Patients with cancer often face financial toxicity due to the effects of disease on the ability to work, as well as the costs of treatment. According to research presented at the all-virtual 62nd ASH Annual Meeting & Exposition, an intervention to address financial toxicity can decrease mortality in patients with high-risk hematologic malignancy.
“Patients with high-risk hematologic malignancies represent an especially vulnerable group for cost-related issues due to heavy healthcare utilization, high costs associated with their treatment, and the potentially deadly consequences of treatment non-compliance,” said lead presenter Thomas G. Knight, MD, of the Levine Cancer Institute at Atrium Health in Charlotte, NC. “We hypothesized that comprehensive intervention on the financial aspects of care for these patients would lead to decreased mortality.”
Over a six-month period, Dr. Knight and colleagues surveyed 105 adult patients who were being seen in the Department of Hematologic Oncology and Blood Disorders for a high-risk hematologic malignancy, including acute myeloid leukemia, acute lymphocytic leukemia, myelodysplastic syndromes, chronic myeloid leukemia, or mixed phenotypic acute leukemia.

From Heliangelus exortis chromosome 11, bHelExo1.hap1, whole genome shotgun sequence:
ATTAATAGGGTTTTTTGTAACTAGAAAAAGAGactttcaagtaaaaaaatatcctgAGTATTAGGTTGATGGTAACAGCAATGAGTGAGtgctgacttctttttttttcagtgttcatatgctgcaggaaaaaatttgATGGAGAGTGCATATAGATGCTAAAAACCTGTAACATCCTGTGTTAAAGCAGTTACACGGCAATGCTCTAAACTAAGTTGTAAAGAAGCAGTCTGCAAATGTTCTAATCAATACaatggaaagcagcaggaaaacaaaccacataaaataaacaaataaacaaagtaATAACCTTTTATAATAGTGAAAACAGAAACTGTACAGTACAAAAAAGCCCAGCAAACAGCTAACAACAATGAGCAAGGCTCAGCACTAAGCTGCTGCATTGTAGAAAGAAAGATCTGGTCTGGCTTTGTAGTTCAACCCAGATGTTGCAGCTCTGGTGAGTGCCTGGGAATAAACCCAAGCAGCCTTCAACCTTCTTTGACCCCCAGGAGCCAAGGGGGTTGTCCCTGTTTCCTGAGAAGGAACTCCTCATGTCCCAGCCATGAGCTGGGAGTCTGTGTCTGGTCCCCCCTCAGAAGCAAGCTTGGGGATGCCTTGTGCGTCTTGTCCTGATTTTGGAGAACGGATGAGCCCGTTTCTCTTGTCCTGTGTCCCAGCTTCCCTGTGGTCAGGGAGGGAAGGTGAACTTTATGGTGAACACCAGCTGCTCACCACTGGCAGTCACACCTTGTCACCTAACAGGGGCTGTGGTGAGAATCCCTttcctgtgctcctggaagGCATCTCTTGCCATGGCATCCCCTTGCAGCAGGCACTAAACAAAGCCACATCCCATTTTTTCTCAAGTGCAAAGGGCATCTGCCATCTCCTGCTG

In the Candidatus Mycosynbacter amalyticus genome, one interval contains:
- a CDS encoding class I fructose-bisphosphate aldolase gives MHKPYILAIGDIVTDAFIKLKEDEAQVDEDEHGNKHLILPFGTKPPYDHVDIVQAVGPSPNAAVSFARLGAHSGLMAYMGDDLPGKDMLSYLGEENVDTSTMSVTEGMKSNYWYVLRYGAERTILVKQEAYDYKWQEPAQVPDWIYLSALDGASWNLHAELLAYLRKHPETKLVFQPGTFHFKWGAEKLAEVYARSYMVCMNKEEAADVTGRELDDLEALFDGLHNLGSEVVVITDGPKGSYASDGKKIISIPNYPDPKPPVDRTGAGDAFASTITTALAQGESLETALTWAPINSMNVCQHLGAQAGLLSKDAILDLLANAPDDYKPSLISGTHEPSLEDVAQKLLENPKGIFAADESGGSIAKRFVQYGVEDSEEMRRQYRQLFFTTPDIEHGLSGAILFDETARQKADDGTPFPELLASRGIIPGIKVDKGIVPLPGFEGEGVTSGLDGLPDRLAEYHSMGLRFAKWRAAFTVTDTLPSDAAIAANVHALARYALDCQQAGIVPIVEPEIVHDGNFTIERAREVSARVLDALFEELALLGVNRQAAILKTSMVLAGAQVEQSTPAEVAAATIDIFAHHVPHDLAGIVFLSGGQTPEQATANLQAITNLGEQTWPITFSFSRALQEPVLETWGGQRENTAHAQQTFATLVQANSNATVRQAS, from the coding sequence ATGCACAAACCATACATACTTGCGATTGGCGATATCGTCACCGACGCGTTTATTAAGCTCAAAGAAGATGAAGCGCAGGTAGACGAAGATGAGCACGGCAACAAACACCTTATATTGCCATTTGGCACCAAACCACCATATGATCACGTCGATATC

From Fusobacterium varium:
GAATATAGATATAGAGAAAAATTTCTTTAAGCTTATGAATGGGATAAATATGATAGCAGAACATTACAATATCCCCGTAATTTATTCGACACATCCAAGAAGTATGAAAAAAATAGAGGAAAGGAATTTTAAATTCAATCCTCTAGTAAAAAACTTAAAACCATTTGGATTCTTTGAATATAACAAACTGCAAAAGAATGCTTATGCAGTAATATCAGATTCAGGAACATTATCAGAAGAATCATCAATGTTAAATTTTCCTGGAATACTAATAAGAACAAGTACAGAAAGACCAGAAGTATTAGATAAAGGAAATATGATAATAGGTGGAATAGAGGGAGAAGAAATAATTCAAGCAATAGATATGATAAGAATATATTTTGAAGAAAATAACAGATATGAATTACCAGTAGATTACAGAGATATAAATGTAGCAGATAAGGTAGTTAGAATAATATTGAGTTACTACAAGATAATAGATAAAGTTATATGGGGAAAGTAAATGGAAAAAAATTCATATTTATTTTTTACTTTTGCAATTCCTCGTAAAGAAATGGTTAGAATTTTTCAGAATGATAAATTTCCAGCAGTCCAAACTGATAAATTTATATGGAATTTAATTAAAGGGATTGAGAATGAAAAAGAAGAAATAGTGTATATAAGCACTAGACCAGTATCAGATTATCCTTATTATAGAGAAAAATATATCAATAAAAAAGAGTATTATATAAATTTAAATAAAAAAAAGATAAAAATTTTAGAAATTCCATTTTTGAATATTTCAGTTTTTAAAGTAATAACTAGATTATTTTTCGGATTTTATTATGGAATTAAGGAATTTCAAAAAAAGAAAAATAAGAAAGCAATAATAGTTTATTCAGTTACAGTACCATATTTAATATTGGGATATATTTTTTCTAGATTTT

The survey included the PROMIS Global-10, a 10-question survey used to assess healthcare-related quality of life, as well as two 0-10 scale items from the Comprehensive Score for Financial Toxicity (COST) tool:
- “I know that I have enough money in savings, retirement, or assets to cover the costs of my treatment.”
- “I am satisfied with my current financial situation.”
The researchers defined financial toxicity as a score of five or lower on the COST items. Patients with financial toxicity were invited to participate in the intervention, which consisted of:
- An appointment with a nurse navigator, during which the patient completed a worksheet to identify gaps in care and possible funds or financial assistance
- An appointment with a clinical pharmacist to review medication copays and possible assistance programs
- Services from a financial planner for help with budgeting, asset management, and general finances
The researchers then tracked clinical outcomes and overall survival (OS). Of the 105 eligible patients, 59 (56.2%) scheduled and received the full intervention. The rest of the patients received standard care. The groups were similar with respect to gender, race, age, marital status, insurance type, financial toxicity scores, treatments received, and disease type.
Mortality among the patients who did not receive the intervention was 43%, but mortality in the intervention group was 27%.
Adjusted OS at six months were 81.4% for those receiving the intervention and 73.9% for those not receiving the intervention. At 12 months, OS rates were 73.0% and 46.4%, respectively. When the researchers adjusted for other factors, such as insurance coverage, race, and age, they found that risk of death in those receiving the intervention was 0.47 times the risk of death in those who did not receive it.